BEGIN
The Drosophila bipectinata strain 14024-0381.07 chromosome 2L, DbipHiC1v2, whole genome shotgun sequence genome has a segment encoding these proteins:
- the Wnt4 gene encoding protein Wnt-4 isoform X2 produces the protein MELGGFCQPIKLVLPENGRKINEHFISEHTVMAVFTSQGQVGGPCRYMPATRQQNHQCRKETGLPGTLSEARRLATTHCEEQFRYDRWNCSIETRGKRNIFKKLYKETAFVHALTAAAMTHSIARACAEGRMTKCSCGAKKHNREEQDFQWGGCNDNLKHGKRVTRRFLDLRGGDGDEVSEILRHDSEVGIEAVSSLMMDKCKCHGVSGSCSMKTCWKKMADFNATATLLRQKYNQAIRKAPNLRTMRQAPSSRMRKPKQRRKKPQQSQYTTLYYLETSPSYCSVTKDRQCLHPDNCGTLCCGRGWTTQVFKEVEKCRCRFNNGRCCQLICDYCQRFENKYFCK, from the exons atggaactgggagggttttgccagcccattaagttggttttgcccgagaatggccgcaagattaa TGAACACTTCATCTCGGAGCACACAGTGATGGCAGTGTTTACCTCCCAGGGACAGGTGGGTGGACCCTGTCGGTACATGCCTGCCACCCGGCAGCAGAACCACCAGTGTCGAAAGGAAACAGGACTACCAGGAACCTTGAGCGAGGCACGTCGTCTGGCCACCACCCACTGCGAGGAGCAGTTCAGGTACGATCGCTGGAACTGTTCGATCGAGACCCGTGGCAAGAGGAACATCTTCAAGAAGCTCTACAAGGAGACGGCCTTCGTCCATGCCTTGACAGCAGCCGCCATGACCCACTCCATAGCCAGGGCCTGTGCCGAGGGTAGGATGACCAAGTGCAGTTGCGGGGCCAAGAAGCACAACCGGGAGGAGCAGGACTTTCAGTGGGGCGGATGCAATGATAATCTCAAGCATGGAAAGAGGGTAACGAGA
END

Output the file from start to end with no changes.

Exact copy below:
The Drosophila bipectinata strain 14024-0381.07 chromosome 2L, DbipHiC1v2, whole genome shotgun sequence genome has a segment encoding these proteins:
- the Wnt4 gene encoding protein Wnt-4 isoform X2 produces the protein MELGGFCQPIKLVLPENGRKINEHFISEHTVMAVFTSQGQVGGPCRYMPATRQQNHQCRKETGLPGTLSEARRLATTHCEEQFRYDRWNCSIETRGKRNIFKKLYKETAFVHALTAAAMTHSIARACAEGRMTKCSCGAKKHNREEQDFQWGGCNDNLKHGKRVTRRFLDLRGGDGDEVSEILRHDSEVGIEAVSSLMMDKCKCHGVSGSCSMKTCWKKMADFNATATLLRQKYNQAIRKAPNLRTMRQAPSSRMRKPKQRRKKPQQSQYTTLYYLETSPSYCSVTKDRQCLHPDNCGTLCCGRGWTTQVFKEVEKCRCRFNNGRCCQLICDYCQRFENKYFCK, from the exons atggaactgggagggttttgccagcccattaagttggttttgcccgagaatggccgcaagattaa TGAACACTTCATCTCGGAGCACACAGTGATGGCAGTGTTTACCTCCCAGGGACAGGTGGGTGGACCCTGTCGGTACATGCCTGCCACCCGGCAGCAGAACCACCAGTGTCGAAAGGAAACAGGACTACCAGGAACCTTGAGCGAGGCACGTCGTCTGGCCACCACCCACTGCGAGGAGCAGTTCAGGTACGATCGCTGGAACTGTTCGATCGAGACCCGTGGCAAGAGGAACATCTTCAAGAAGCTCTACAAGGAGACGGCCTTCGTCCATGCCTTGACAGCAGCCGCCATGACCCACTCCATAGCCAGGGCCTGTGCCGAGGGTAGGATGACCAAGTGCAGTTGCGGGGCCAAGAAGCACAACCGGGAGGAGCAGGACTTTCAGTGGGGCGGATGCAATGATAATCTCAAGCATGGAAAGAGGGTAACGAGA